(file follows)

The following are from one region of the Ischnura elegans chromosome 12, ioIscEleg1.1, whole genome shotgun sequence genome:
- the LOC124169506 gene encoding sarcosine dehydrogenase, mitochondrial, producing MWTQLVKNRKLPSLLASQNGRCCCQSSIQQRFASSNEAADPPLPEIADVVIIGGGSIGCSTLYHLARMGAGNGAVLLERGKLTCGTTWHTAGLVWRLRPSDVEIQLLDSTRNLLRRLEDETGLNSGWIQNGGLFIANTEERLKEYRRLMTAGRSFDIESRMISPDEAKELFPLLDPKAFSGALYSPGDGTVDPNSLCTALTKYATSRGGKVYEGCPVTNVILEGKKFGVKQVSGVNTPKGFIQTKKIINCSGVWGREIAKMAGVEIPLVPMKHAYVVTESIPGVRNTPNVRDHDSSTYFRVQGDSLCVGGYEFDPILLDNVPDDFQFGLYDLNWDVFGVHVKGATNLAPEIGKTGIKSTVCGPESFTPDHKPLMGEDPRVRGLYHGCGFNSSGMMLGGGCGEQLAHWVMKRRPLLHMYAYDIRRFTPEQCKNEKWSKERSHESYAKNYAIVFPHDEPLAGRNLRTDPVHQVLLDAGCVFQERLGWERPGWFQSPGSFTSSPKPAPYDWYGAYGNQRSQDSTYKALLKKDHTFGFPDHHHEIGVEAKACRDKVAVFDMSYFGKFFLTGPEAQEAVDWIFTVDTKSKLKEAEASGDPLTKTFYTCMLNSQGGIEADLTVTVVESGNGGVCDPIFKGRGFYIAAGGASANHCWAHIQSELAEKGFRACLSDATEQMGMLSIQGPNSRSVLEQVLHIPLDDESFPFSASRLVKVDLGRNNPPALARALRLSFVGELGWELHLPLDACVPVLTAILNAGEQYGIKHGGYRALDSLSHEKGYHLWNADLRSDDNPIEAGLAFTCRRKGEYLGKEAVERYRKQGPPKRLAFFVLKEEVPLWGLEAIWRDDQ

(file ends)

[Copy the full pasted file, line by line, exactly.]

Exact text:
The following are from one region of the Ischnura elegans chromosome 12, ioIscEleg1.1, whole genome shotgun sequence genome:
- the LOC124169506 gene encoding sarcosine dehydrogenase, mitochondrial, producing MWTQLVKNRKLPSLLASQNGRCCCQSSIQQRFASSNEAADPPLPEIADVVIIGGGSIGCSTLYHLARMGAGNGAVLLERGKLTCGTTWHTAGLVWRLRPSDVEIQLLDSTRNLLRRLEDETGLNSGWIQNGGLFIANTEERLKEYRRLMTAGRSFDIESRMISPDEAKELFPLLDPKAFSGALYSPGDGTVDPNSLCTALTKYATSRGGKVYEGCPVTNVILEGKKFGVKQVSGVNTPKGFIQTKKIINCSGVWGREIAKMAGVEIPLVPMKHAYVVTESIPGVRNTPNVRDHDSSTYFRVQGDSLCVGGYEFDPILLDNVPDDFQFGLYDLNWDVFGVHVKGATNLAPEIGKTGIKSTVCGPESFTPDHKPLMGEDPRVRGLYHGCGFNSSGMMLGGGCGEQLAHWVMKRRPLLHMYAYDIRRFTPEQCKNEKWSKERSHESYAKNYAIVFPHDEPLAGRNLRTDPVHQVLLDAGCVFQERLGWERPGWFQSPGSFTSSPKPAPYDWYGAYGNQRSQDSTYKALLKKDHTFGFPDHHHEIGVEAKACRDKVAVFDMSYFGKFFLTGPEAQEAVDWIFTVDTKSKLKEAEASGDPLTKTFYTCMLNSQGGIEADLTVTVVESGNGGVCDPIFKGRGFYIAAGGASANHCWAHIQSELAEKGFRACLSDATEQMGMLSIQGPNSRSVLEQVLHIPLDDESFPFSASRLVKVDLGRNNPPALARALRLSFVGELGWELHLPLDACVPVLTAILNAGEQYGIKHGGYRALDSLSHEKGYHLWNADLRSDDNPIEAGLAFTCRRKGEYLGKEAVERYRKQGPPKRLAFFVLKEEVPLWGLEAIWRDDQ